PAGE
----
By: Daisy Liu
Introduction: what is “Big data”?
From the number of clicks on a website to the height of an average resident of downtown Toronto, almost everything in the world is describable in terms of data. However, confusion remains around what differentiates this form from “Big data,” another term used in data analytics.
Contrary to its name, big data is not necessarily distinguishable from traditional datasets by size. Instead, it is characterised by the way it is used, requiring highly scalable analytics processes, flexibility with regards to the format of data, real-time results, modern storage platforms, high data quality, and applications to machine learning. In the context of the healthcare system this can include massive volumes of information gathered from sources ranging from patient records to search engine data following the adoption of digital technologies. By taking advantage of the huge volumes of information generated by everyday interactions, researchers and analysts have the potential to create tools that revolutionise personalised treatments and give clinical practitioners the in-depth knowledge they need to give patients the best care possible.
Applications of big data analytics to healthcare
In their 2014 article, Bates et al. present six use cases that they believe represent the clearest opportunities to reduce costs incurred by the clinical system through the use of big data, thereby freeing funds for other purposes. This includes: (1) high cost patients, (2) readmissions, (3) triage, (4) decompensation, (5) adverse events, and (6) diseases affecting multiple organ systems. In each case, information gathered from the clinical experiences of many patients can be used to predict the risk of a single subject for developing a certain condition. Aside from avoiding the need for expensive procedures, this can also protect the patient from possible injury or debilitation by providing earlier and possibly more accurate diagnoses.
Within the realm of public health, big data can be used to improve public health surveillance and assessment and facilitate compilation of large amounts of diverse data once the appropriate infrastructure has been set in place. The PASSI surveillance project in Italy, for example, provides wide-ranging lifestyle information about almost 90% of the population. This creates a powerful tool for those planning public health actions. Another notable application of Big data is in the movement towards value-based healthcare where users are charged on a fee-for-value basis rather than the current fee-for-service system present in most countries. Under this model, medical care would exist as integrated patient-centred medical homes rather than siloes of specific services coordinated and led by a patient’s primary physician. Given their increased involvement, big data can provide practitioners with the extra insight needed to make informed decisions while connecting disparate organisations through a shared database.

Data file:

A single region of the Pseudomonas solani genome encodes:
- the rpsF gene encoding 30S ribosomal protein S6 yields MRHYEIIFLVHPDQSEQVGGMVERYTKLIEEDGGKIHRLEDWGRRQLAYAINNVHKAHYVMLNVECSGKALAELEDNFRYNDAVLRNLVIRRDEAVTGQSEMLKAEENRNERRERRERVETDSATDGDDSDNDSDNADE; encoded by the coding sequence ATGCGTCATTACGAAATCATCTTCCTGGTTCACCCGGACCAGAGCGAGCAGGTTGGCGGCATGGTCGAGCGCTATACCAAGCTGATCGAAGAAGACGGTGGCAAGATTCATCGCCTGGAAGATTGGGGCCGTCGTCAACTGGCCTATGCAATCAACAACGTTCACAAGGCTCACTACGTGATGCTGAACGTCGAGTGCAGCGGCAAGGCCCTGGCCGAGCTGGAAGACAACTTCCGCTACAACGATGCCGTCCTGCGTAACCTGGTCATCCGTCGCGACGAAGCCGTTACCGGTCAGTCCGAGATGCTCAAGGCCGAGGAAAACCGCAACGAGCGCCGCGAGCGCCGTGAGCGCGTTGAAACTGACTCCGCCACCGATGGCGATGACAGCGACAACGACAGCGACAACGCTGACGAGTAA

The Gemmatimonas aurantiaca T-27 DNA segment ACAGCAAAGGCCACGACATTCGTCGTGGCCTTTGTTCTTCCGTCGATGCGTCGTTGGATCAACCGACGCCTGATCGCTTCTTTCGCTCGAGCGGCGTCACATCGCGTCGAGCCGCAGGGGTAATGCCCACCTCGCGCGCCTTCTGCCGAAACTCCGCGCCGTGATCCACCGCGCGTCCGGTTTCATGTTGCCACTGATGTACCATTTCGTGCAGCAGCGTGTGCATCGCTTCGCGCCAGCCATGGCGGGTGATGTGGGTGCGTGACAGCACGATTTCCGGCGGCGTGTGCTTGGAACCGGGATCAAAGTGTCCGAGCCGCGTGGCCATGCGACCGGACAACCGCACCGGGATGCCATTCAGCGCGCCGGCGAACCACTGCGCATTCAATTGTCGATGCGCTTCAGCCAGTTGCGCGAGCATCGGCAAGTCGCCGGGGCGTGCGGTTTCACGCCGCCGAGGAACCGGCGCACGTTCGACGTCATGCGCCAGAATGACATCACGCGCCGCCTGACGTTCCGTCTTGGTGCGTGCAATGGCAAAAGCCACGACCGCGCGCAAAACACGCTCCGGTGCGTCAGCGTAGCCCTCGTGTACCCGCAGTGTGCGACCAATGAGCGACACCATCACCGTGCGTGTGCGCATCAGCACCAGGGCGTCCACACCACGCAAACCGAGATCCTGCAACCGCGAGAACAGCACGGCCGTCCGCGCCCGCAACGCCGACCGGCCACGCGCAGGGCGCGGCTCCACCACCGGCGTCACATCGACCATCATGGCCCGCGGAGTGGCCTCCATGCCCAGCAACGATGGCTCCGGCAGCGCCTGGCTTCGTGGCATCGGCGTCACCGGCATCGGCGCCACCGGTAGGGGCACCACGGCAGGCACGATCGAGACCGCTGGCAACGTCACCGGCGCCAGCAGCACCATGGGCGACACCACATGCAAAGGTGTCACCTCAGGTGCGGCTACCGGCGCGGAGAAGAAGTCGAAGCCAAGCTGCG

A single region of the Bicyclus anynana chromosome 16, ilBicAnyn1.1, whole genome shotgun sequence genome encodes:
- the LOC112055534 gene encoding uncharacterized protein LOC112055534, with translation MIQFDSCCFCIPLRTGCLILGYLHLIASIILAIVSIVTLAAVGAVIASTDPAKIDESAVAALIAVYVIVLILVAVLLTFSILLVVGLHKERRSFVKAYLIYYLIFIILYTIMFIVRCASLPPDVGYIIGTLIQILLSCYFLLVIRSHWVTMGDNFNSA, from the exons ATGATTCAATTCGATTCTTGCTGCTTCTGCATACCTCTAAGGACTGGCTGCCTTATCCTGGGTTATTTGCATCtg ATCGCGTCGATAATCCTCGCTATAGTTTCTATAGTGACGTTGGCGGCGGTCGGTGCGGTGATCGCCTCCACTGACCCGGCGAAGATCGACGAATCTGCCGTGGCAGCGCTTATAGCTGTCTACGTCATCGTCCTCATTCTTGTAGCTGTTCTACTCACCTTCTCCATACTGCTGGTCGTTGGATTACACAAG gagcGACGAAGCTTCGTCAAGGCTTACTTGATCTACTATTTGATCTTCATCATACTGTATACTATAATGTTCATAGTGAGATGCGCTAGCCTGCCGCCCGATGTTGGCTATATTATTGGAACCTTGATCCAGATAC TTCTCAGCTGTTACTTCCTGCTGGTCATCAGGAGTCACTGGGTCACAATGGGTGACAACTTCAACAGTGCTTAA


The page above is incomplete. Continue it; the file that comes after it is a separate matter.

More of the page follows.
Despite holding great potential for revolutionising healthcare, the path towards efficient incorporation of big data analytics into the health system remains riddled with ethical, legal, and technical challenges. In collecting large volumes of information about individuals, the risk of compromising privacy and the public demand for transparency, trust, and fairness must be balanced carefully in order to protect the rights of patients. However, the current lack of appropriate infrastructure for this purpose makes it difficult to afford sufficient protection, especially with regards to sensitive information (e.g. genomics data). Similar problems translate to the technical aspect of big data usage, with people expressing concerns about the “black box” that often arises when using highly trained AI in clinical processes. Indeed, while it is not always necessary to possess intimate knowledge of the intricate workings of specific applications, moral imperatives to provide transparency to users make the problem difficult to navigate. Another technical problem that is currently being addressed is the extremely diverse set of sources from which information can be gathered as well as the sheer volume, making it difficult to process and merge into conventional databases. Without a proper analytical strategy, finding meaningful information and trends can resemble looking for needles in a haystack. Siloed data and budget constraints represent further challenges.